VIC MASSENKOFF: The use of butane in the butane honey oil process is one of my greatest concerns, and an example of how dangerous this process is, is the fact that our burn centers and now across the nation - first the West Coast was impacted, and burn units are a very limited, critical resource. One of the largest burn units in Northern California is a 12-bed unit, and they are now reporting, for the last two years, there are times when 75% of those beds are being used by butane hash oil lab burn victims, and the burns that these people suffer are usually - cover a very high percentage of body surface area and are much deeper burns than your typical accidental burns. Burn treatment community is now struggling with this. In fact, the American Burn Association has decided that next year’s burn prevention week theme will be addressing butane hash oil lab burns, and at their last national convention in Chicago, the East Coast burn units were starting to say, look, we’re starting to see these types of burns, and do you guys know anything about them? And then it became apparent that it has spread across the nation and points in between, so very hazardous. And again, it’s one of those drug trends that we, as first responders, particularly in the fire investigation side, both public and private, we don’t expect that we need to keep up on current street drug trends, but that’s one of the things I think is very important.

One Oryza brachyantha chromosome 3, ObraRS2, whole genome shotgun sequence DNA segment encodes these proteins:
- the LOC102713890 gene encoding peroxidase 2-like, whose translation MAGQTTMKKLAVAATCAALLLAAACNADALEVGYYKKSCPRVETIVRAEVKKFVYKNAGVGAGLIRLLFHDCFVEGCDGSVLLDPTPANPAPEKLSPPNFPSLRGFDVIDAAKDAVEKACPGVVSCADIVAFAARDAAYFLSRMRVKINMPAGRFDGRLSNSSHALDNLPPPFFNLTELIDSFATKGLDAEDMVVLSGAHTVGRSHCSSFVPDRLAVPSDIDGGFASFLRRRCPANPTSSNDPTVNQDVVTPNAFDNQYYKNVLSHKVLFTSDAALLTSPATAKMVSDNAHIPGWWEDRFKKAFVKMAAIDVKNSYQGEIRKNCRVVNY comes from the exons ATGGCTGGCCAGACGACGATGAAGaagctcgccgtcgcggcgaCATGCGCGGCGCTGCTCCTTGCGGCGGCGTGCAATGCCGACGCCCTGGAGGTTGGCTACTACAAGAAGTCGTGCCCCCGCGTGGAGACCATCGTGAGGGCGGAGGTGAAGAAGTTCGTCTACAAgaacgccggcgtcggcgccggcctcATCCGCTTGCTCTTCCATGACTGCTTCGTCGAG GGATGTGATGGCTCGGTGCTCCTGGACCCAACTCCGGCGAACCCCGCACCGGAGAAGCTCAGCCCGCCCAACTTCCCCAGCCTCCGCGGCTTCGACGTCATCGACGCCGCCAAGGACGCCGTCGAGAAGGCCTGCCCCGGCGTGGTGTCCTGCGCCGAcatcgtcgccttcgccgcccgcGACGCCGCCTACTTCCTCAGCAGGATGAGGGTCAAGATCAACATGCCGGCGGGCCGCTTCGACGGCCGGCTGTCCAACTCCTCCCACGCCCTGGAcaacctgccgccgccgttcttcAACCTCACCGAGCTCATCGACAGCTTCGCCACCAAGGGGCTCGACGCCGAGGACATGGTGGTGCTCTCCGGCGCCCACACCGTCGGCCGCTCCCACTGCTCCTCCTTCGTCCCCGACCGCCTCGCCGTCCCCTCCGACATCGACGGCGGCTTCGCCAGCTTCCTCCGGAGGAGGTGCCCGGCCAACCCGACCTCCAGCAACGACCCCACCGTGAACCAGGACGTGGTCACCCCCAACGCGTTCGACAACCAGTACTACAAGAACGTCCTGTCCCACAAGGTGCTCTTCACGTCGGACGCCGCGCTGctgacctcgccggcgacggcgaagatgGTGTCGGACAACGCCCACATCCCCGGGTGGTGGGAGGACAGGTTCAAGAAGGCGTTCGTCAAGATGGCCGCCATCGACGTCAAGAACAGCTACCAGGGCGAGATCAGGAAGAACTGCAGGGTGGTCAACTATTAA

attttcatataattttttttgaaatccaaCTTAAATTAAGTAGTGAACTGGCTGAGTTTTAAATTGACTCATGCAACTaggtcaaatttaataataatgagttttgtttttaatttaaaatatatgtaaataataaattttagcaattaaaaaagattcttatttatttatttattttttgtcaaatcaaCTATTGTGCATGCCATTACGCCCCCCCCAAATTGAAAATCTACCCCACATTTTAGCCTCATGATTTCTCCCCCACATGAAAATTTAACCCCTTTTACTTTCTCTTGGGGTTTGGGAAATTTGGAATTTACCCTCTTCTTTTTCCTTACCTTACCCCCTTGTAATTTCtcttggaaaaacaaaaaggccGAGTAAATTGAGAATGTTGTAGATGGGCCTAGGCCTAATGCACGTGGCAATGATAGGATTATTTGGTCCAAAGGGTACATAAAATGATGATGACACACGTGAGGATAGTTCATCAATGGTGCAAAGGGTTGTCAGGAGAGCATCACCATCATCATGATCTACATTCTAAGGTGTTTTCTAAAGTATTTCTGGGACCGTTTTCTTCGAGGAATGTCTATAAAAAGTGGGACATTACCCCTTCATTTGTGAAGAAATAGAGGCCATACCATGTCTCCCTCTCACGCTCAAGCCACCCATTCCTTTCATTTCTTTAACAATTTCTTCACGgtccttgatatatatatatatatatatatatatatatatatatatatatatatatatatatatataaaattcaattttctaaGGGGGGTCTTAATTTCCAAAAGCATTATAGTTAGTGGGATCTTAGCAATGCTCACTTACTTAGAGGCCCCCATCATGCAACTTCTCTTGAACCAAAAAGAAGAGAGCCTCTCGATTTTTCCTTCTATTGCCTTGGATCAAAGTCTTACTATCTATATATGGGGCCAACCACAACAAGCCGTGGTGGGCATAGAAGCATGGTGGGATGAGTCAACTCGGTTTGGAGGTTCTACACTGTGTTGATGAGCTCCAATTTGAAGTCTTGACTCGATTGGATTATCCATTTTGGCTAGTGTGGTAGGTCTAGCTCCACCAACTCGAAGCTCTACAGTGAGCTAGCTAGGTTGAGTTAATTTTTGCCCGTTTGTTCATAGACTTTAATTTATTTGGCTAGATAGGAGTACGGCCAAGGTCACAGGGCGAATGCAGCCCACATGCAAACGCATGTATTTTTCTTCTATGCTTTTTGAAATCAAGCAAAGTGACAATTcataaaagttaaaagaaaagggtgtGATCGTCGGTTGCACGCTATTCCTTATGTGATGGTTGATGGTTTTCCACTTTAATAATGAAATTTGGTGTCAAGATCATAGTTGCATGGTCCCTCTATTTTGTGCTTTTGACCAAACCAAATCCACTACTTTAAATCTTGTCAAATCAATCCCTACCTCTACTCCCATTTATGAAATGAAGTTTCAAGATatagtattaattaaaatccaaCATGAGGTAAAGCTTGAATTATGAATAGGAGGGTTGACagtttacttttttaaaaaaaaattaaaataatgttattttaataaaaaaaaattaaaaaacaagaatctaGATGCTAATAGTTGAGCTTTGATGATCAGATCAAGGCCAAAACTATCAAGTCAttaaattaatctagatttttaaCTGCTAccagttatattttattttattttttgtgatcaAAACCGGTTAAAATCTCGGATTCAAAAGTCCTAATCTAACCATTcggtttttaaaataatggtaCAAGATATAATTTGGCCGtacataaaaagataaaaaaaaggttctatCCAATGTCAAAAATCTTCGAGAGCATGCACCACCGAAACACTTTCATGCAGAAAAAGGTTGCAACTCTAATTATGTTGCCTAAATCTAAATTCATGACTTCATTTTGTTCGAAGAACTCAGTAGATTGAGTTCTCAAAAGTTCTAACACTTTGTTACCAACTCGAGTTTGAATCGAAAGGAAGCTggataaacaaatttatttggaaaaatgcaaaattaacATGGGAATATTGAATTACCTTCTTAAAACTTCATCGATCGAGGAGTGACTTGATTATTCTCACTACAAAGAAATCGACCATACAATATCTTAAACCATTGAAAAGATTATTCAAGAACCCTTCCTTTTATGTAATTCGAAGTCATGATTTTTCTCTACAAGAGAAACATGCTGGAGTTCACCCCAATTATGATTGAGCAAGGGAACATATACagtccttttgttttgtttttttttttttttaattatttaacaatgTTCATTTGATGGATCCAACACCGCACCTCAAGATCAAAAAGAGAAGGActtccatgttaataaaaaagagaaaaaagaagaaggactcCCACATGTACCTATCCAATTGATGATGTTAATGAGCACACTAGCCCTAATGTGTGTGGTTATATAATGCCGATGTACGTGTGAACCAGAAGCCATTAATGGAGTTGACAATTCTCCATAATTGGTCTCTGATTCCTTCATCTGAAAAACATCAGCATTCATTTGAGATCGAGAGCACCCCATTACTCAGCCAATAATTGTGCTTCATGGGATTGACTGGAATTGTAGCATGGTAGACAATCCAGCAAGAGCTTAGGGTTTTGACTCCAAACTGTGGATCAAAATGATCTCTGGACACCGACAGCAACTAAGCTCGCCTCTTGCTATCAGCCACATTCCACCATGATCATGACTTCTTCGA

There are certain ones, particularly butane hash oil production, that pose a significant threat to investigators and first responders and are causing many, many fires and explosions and deaths and serious burn injuries. So fire investigators will be involved in these types of cases, and in many instances, these are criminal offenses. These are criminal fires. In some cases, the recklessness rises to the level where case laws shows that we should actually be charging arson versus a negligent or reckless causing of a fire statute. At the very least, we should be looking at these cases and investigating them as a criminal act, at the very least, again, as a reckless or a negligently-caused fire, and in many cases, that level of negligence or recklessness rises to the level of arson, which usually has a malicious or intentional act. But it’s what I encourage folks to do is to get out there on their own, attend - there are classes being given to familiarize investigators and first responders with the process. We don’t often, on the fire side, feel we need to become intimately familiar with drug trends, how drugs are manufactured, purchased, used, but in this case, in order to be able to testify in court as an expert to a fire that’s been caused as a result of this process, it’s really important to know where the process originated and how it’s actually made, how the honey oil is made, how it’s used, distributed in order to qualify in court as an expert to these labs as a fire cause.